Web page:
This article shows that when ordering a stencil for a printing process, there is a clear empirical curve. When the familiarity with its technology helps produce the desired result, the template becomes a constant in an otherwise variable assembly operation.
"Good templates get good print results and then automated help to make the results repeatable."
The procurement of templates is not only the first step in the assembly process, it is also the most important step. The main function of the template is to help the deposition of solder paste. The goal is to transfer the exact amount of material to the exact position on the bare PCB. The less solder paste is blocked on the template, the more it deposits on the board. Therefore, when something goes wrong during the printing process, the first reaction is to blame the template. However, it should be remembered that there are more important parameters than the template that can affect its performance. These variables include the press, the particle size and viscosity of the paste, the type of blade, material, hardness, speed, and pressure, the separation of the template from the PCB (sealing effect), the flatness of the solder mask, and the planarity of the component.
Template manufacturing technology
The three main techniques for template fabrication are chemical etch, laser cutting, and electroforming. Each has unique advantages and disadvantages. Chemical etching and laser cutting are substractive processes. Electroforming is an incremental process. Therefore, the comparison of certain parameters, such as price, may be a comparison between apples and oranges. However, the main consideration should be performance that is commensurate with cost and turnaround time.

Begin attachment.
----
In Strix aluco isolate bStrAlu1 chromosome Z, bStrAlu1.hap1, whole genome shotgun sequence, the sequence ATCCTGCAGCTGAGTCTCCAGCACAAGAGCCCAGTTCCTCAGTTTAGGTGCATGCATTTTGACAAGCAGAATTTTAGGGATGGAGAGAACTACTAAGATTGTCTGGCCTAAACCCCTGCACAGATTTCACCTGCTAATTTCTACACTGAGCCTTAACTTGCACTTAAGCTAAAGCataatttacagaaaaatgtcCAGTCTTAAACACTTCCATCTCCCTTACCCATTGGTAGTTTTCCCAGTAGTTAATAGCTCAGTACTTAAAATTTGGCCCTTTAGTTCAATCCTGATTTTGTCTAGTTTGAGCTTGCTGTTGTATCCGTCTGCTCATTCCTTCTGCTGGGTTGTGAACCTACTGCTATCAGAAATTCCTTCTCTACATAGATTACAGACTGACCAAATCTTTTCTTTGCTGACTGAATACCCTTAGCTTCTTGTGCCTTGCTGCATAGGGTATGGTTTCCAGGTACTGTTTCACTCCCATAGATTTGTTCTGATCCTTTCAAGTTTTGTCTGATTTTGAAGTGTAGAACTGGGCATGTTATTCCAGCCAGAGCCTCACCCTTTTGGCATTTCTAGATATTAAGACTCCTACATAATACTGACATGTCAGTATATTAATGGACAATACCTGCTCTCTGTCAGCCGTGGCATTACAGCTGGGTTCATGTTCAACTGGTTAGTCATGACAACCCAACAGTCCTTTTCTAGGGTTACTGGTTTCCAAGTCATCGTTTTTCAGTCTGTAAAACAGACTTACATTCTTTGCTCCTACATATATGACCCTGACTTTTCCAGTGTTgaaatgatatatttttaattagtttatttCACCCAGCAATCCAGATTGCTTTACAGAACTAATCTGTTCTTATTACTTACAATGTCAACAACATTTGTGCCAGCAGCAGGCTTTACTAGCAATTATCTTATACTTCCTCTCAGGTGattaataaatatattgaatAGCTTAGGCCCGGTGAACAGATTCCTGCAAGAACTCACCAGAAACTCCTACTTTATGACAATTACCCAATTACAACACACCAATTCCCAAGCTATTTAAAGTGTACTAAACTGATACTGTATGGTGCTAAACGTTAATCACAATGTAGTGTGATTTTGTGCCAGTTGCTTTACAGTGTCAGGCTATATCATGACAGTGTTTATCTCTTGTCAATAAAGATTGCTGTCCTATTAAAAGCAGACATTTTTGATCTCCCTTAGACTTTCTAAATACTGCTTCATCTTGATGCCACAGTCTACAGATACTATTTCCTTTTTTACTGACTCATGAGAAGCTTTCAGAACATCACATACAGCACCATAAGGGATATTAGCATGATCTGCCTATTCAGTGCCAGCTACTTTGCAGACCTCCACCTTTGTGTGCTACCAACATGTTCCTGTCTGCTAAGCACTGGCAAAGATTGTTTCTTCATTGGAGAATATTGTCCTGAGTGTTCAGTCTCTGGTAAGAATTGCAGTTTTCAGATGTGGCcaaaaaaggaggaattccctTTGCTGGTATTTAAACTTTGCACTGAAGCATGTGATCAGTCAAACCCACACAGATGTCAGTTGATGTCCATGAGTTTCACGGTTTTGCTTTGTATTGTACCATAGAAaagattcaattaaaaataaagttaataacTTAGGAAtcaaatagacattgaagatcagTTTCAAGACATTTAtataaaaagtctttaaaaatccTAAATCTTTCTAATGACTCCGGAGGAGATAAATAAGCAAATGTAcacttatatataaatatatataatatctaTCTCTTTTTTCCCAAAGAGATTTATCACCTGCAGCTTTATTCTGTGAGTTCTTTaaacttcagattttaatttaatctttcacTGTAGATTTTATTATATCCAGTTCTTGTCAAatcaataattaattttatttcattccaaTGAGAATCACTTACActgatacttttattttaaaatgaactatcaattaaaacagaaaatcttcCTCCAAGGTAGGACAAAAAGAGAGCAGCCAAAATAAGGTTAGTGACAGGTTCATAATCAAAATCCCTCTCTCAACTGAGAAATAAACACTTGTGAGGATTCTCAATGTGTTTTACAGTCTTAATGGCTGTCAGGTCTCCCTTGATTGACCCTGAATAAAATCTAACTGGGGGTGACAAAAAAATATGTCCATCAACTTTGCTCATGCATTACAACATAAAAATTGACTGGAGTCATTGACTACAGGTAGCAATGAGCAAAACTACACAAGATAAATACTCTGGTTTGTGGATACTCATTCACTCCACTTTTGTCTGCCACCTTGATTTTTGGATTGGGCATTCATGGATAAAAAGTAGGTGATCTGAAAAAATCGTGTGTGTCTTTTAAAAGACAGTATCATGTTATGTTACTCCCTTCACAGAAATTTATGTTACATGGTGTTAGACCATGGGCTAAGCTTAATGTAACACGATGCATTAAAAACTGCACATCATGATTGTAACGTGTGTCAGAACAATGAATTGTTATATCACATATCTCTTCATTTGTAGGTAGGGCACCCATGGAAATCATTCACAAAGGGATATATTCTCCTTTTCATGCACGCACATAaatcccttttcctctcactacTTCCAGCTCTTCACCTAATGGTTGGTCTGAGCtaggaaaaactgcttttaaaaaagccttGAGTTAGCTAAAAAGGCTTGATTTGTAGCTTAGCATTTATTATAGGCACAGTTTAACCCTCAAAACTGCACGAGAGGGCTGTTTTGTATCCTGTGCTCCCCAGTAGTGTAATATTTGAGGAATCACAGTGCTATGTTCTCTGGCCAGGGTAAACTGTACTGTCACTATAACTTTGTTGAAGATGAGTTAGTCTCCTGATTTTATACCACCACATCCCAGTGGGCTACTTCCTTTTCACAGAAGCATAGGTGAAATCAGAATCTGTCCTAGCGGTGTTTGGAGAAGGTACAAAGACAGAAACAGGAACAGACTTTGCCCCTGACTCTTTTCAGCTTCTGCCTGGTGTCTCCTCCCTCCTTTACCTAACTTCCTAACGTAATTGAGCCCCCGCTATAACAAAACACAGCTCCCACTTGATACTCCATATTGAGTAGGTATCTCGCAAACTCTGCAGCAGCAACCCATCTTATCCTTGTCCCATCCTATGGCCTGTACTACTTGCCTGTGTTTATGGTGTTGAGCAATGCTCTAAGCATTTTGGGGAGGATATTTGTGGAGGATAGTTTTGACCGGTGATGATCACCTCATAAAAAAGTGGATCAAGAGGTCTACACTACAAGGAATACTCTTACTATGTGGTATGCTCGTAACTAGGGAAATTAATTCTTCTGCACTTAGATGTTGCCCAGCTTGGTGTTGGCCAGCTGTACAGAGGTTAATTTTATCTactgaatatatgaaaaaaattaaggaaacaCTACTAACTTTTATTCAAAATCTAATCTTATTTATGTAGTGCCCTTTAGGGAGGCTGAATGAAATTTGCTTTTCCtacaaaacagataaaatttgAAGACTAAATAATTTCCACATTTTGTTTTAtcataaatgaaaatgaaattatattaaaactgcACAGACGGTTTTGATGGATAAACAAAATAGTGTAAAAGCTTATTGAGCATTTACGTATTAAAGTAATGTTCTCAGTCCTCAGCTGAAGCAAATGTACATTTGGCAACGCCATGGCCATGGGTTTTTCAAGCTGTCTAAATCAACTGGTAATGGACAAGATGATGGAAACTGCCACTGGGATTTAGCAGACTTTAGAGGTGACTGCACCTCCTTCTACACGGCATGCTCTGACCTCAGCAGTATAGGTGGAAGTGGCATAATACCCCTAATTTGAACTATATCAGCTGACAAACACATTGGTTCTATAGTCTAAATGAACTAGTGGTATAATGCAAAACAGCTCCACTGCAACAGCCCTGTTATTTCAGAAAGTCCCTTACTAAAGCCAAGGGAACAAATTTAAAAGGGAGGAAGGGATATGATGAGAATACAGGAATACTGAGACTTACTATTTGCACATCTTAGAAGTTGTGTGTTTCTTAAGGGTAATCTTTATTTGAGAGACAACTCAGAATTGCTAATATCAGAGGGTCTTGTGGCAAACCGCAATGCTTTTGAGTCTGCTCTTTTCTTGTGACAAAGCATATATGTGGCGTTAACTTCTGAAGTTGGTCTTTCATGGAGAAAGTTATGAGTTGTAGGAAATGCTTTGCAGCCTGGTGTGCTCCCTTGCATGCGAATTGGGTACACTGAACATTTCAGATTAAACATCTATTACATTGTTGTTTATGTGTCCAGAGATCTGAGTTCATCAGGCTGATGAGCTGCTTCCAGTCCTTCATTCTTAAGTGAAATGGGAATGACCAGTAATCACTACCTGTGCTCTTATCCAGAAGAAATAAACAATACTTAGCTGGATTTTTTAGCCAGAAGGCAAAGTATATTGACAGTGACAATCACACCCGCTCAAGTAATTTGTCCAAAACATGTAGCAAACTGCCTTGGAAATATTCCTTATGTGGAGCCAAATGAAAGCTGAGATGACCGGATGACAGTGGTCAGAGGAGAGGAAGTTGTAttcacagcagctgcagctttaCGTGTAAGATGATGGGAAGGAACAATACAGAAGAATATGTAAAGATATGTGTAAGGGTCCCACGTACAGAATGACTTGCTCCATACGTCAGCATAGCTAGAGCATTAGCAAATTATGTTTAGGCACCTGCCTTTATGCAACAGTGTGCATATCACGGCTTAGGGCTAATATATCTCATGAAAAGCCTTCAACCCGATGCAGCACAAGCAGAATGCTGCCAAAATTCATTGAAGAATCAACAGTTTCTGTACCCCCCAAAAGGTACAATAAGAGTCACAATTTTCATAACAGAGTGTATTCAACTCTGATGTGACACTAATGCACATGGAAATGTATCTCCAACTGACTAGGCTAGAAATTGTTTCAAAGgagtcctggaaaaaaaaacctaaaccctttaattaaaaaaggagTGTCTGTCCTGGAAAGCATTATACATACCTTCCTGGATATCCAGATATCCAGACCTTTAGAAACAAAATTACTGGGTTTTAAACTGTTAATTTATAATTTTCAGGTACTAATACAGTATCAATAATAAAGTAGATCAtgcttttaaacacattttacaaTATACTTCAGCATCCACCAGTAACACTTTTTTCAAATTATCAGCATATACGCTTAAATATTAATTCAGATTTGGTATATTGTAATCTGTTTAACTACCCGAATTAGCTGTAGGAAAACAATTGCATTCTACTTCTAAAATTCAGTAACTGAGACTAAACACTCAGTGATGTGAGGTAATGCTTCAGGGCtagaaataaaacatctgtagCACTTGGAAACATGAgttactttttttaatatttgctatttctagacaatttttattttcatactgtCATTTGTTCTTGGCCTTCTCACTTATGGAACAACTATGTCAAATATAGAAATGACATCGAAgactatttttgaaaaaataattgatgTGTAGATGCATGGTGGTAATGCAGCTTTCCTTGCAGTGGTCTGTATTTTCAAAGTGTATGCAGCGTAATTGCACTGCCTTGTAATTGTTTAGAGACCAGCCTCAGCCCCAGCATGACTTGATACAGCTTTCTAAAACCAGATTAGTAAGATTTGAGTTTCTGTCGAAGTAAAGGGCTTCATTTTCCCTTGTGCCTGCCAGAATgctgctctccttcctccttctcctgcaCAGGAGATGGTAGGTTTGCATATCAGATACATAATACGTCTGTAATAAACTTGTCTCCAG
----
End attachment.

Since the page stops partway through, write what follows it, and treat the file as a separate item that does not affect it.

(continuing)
In general, chem-etched stencils and other techniques are equally effective when used in applications where the tightest spacing is 0.025" or more. Conversely, laser cutting and electroforming should be considered when dealing with spacings below 0.020". Template. Although the latter type of template is also good for spacings above 0.025", it may be difficult to say about its price and cycle time.
Chemical etching template
Chemical etching templates are the main type of template world. They have the lowest cost and fastest turnover. Chemically etched stainless steel stencils are produced by applying an anti-corrosion agent on the metal foil, positioning the sensitization tool with a pin to expose the pattern on both sides of the metal foil, and then etching the metal foil from both sides simultaneously using a double-sided process. Since the process is double-sided, the corrosive passes through the holes or openings created by the metal, not only from the top and bottom but also horizontally. The inherent characteristic of this technology is the formation of a blade or hourglass shape (Figure 1). At a pitch below 0.020", this shape creates an opportunity to block solder paste. This defect can be reduced by an enhancement process called electropolishing.